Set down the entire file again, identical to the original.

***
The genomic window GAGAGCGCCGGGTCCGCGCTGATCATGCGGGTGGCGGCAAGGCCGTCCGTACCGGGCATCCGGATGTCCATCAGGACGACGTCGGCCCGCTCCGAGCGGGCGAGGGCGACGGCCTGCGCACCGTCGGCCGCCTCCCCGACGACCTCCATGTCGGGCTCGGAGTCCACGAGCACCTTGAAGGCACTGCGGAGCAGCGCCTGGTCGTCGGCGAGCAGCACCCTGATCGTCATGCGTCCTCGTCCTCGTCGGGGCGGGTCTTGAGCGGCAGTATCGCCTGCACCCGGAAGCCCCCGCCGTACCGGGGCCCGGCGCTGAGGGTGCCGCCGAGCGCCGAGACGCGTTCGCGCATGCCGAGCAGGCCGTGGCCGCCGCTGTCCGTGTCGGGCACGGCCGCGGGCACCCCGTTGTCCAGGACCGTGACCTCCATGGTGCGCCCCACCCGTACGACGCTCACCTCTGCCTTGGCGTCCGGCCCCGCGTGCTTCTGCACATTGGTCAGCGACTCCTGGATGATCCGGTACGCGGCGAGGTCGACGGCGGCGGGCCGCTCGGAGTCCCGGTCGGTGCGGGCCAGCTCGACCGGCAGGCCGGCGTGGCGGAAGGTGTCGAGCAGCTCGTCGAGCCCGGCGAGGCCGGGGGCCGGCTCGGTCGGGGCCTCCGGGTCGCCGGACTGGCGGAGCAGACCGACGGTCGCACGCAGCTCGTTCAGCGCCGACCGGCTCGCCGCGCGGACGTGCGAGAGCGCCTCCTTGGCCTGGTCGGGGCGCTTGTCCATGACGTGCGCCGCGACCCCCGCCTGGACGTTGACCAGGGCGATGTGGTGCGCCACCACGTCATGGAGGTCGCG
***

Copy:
The genomic window GAGAGCGCCGGGTCCGCGCTGATCATGCGGGTGGCGGCAAGGCCGTCCGTACCGGGCATCCGGATGTCCATCAGGACGACGTCGGCCCGCTCCGAGCGGGCGAGGGCGACGGCCTGCGCACCGTCGGCCGCCTCCCCGACGACCTCCATGTCGGGCTCGGAGTCCACGAGCACCTTGAAGGCACTGCGGAGCAGCGCCTGGTCGTCGGCGAGCAGCACCCTGATCGTCATGCGTCCTCGTCCTCGTCGGGGCGGGTCTTGAGCGGCAGTATCGCCTGCACCCGGAAGCCCCCGCCGTACCGGGGCCCGGCGCTGAGGGTGCCGCCGAGCGCCGAGACGCGTTCGCGCATGCCGAGCAGGCCGTGGCCGCCGCTGTCCGTGTCGGGCACGGCCGCGGGCACCCCGTTGTCCAGGACCGTGACCTCCATGGTGCGCCCCACCCGTACGACGCTCACCTCTGCCTTGGCGTCCGGCCCCGCGTGCTTCTGCACATTGGTCAGCGACTCCTGGATGATCCGGTACGCGGCGAGGTCGACGGCGGCGGGCCGCTCGGAGTCCCGGTCGGTGCGGGCCAGCTCGACCGGCAGGCCGGCGTGGCGGAAGGTGTCGAGCAGCTCGTCGAGCCCGGCGAGGCCGGGGGCCGGCTCGGTCGGGGCCTCCGGGTCGCCGGACTGGCGGAGCAGACCGACGGTCGCACGCAGCTCGTTCAGCGCCGACCGGCTCGCCGCGCGGACGTGCGAGAGCGCCTCCTTGGCCTGGTCGGGGCGCTTGTCCATGACGTGCGCCGCGACCCCCGCCTGGACGTTGACCAGGGCGATGTGGTGCGCCACCACGTCATGGAGGTCGCG